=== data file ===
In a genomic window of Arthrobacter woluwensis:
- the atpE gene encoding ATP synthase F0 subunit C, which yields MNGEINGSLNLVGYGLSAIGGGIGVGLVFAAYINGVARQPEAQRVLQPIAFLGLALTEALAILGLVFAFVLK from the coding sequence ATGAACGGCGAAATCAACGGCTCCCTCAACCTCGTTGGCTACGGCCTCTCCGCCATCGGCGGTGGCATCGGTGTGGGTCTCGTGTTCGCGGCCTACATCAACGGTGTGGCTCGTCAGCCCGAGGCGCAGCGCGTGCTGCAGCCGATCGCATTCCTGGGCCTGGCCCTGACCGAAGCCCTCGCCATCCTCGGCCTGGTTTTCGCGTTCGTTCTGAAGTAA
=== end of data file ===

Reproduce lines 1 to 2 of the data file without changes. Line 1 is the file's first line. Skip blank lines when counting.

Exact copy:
In a genomic window of Arthrobacter woluwensis:
- the atpE gene encoding ATP synthase F0 subunit C, which yields MNGEINGSLNLVGYGLSAIGGGIGVGLVFAAYINGVARQPEAQRVLQPIAFLGLALTEALAILGLVFAFVLK from the coding sequence ATGAACGGCGAAATCAACGGCTCCCTCAACCTCGTTGGCTACGGCCTCTCCGCCATCGGCGGTGGCATCGGTGTGGGTCTCGTGTTCGCGGCCTACATCAACGGTGTGGCTCGTCAGCCCGAGGCGCAGCGCGTGCTGCAGCCGATCGCATTCCTGGGCCTGGCCCTGACCGAAGCCCTCGCCATCCTCGGCCTGGTTTTCGCGTTCGTTCTGAAGTAA